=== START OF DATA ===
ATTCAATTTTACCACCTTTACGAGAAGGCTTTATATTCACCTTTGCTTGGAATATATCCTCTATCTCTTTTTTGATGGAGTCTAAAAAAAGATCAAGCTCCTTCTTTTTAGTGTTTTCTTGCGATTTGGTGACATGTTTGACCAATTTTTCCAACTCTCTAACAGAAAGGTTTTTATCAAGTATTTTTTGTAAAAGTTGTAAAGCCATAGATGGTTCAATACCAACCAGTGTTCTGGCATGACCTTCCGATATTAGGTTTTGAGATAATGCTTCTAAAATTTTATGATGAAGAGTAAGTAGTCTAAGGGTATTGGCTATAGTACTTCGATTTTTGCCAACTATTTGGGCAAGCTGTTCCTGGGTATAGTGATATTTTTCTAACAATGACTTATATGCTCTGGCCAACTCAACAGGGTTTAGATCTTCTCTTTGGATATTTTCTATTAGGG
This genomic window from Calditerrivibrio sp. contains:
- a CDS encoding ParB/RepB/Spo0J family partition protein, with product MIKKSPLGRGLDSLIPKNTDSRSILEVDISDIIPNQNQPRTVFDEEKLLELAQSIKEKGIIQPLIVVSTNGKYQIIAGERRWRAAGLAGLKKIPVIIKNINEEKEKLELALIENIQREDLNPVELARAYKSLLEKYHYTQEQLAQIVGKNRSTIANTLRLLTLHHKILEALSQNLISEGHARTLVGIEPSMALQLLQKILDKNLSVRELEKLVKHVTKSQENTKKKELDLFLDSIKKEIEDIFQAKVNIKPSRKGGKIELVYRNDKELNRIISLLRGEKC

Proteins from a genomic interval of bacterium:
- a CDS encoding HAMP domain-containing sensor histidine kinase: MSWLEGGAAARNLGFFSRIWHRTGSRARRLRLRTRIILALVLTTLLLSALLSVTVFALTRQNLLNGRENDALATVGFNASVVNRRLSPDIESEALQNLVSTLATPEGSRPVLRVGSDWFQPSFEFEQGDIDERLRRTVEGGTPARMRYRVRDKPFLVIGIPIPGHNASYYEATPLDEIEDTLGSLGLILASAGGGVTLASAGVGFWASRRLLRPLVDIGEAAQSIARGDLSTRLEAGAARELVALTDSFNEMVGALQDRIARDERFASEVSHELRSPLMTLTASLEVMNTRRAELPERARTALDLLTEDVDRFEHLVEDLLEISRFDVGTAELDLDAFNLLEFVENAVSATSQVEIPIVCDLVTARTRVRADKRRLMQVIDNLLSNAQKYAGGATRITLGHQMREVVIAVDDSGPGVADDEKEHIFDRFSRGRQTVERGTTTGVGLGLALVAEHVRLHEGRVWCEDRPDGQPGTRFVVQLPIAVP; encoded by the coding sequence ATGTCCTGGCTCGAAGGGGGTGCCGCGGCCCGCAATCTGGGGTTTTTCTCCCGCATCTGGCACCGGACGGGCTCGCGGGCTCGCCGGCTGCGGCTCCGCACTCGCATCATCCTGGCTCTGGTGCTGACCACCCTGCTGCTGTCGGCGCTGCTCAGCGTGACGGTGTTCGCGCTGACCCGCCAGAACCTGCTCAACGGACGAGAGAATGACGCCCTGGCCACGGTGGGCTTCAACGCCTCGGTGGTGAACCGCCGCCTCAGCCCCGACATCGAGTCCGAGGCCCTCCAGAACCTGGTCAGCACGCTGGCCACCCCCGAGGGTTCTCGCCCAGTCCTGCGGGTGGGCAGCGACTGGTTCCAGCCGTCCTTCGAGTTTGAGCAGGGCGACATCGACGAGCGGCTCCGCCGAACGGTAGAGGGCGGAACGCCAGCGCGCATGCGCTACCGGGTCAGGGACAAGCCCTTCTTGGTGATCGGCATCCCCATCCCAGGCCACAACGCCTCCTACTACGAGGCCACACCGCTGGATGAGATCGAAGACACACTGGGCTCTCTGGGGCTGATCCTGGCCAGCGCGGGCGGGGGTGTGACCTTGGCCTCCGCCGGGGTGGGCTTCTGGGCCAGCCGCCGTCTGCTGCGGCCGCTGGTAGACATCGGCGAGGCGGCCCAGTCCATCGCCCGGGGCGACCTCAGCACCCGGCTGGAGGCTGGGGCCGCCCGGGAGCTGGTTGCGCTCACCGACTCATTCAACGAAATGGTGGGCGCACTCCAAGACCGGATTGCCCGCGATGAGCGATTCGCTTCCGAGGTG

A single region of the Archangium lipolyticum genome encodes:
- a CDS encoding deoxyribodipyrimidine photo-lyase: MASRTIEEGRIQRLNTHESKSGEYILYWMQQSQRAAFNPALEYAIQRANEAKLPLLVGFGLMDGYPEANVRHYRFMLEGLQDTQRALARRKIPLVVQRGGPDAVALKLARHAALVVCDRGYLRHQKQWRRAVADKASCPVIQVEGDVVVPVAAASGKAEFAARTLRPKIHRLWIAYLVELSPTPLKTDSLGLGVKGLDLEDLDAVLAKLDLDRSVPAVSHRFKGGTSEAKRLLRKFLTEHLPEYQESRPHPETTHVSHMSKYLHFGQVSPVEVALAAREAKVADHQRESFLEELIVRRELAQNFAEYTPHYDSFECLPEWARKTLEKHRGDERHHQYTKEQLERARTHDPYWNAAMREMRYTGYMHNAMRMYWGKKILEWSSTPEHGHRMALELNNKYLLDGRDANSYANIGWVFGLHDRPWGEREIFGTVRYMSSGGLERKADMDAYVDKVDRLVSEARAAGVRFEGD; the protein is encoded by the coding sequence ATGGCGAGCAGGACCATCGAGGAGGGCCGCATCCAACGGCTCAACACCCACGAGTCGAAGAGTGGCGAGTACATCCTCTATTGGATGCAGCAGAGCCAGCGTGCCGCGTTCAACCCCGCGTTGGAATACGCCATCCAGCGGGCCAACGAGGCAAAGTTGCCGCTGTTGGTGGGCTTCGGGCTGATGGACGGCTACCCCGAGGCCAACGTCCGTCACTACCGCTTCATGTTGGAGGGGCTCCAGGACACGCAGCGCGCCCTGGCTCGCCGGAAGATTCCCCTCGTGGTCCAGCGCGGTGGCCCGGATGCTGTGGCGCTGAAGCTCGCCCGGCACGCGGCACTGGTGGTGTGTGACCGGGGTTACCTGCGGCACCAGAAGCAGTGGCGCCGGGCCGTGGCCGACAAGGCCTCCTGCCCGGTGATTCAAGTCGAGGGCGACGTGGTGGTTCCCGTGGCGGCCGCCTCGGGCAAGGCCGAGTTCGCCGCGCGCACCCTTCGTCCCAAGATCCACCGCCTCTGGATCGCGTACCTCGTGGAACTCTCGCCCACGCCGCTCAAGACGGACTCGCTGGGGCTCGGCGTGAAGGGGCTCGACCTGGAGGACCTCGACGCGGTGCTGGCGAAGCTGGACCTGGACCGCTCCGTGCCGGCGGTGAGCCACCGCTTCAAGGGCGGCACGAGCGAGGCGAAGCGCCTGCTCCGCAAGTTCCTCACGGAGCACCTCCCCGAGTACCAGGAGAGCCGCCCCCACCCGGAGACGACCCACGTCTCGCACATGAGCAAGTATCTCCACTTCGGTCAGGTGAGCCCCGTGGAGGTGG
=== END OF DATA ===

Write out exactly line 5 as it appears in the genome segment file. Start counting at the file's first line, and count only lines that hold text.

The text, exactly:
- a CDS encoding HAMP domain-containing sensor histidine kinase: MSWLEGGAAARNLGFFSRIWHRTGSRARRLRLRTRIILALVLTTLLLSALLSVTVFALTRQNLLNGRENDALATVGFNASVVNRRLSPDIESEALQNLVSTLATPEGSRPVLRVGSDWFQPSFEFEQGDIDERLRRTVEGGTPARMRYRVRDKPFLVIGIPIPGHNASYYEATPLDEIEDTLGSLGLILASAGGGVTLASAGVGFWASRRLLRPLVDIGEAAQSIARGDLSTRLEAGAARELVALTDSFNEMVGALQDRIARDERFASEVSHELRSPLMTLTASLEVMNTRRAELPERARTALDLLTEDVDRFEHLVEDLLEISRFDVGTAELDLDAFNLLEFVENAVSATSQVEIPIVCDLVTARTRVRADKRRLMQVIDNLLSNAQKYAGGATRITLGHQMREVVIAVDDSGPGVADDEKEHIFDRFSRGRQTVERGTTTGVGLGLALVAEHVRLHEGRVWCEDRPDGQPGTRFVVQLPIAVP; encoded by the coding sequence ATGTCCTGGCTCGAAGGGGGTGCCGCGGCCCGCAATCTGGGGTTTTTCTCCCGCATCTGGCACCGGACGGGCTCGCGGGCTCGCCGGCTGCGGCTCCGCACTCGCATCATCCTGGCTCTGGTGCTGACCACCCTGCTGCTGTCGGCGCTGCTCAGCGTGACGGTGTTCGCGCTGACCCGCCAGAACCTGCTCAACGGACGAGAGAATGACGCCCTGGCCACGGTGGGCTTCAACGCCTCGGTGGTGAACCGCCGCCTCAGCCCCGACATCGAGTCCGAGGCCCTCCAGAACCTGGTCAGCACGCTGGCCACCCCCGAGGGTTCTCGCCCAGTCCTGCGGGTGGGCAGCGACTGGTTCCAGCCGTCCTTCGAGTTTGAGCAGGGCGACATCGACGAGCGGCTCCGCCGAACGGTAGAGGGCGGAACGCCAGCGCGCATGCGCTACCGGGTCAGGGACAAGCCCTTCTTGGTGATCGGCATCCCCATCCCAGGCCACAACGCCTCCTACTACGAGGCCACACCGCTGGATGAGATCGAAGACACACTGGGCTCTCTGGGGCTGATCCTGGCCAGCGCGGGCGGGGGTGTGACCTTGGCCTCCGCCGGGGTGGGCTTCTGGGCCAGCCGCCGTCTGCTGCGGCCGCTGGTAGACATCGGCGAGGCGGCCCAGTCCATCGCCCGGGGCGACCTCAGCACCCGGCTGGAGGCTGGGGCCGCCCGGGAGCTGGTTGCGCTCACCGACTCATTCAACGAAATGGTGGGCGCACTCCAAGACCGGATTGCCCGCGATGAGCGATTCGCTTCCGAGGTG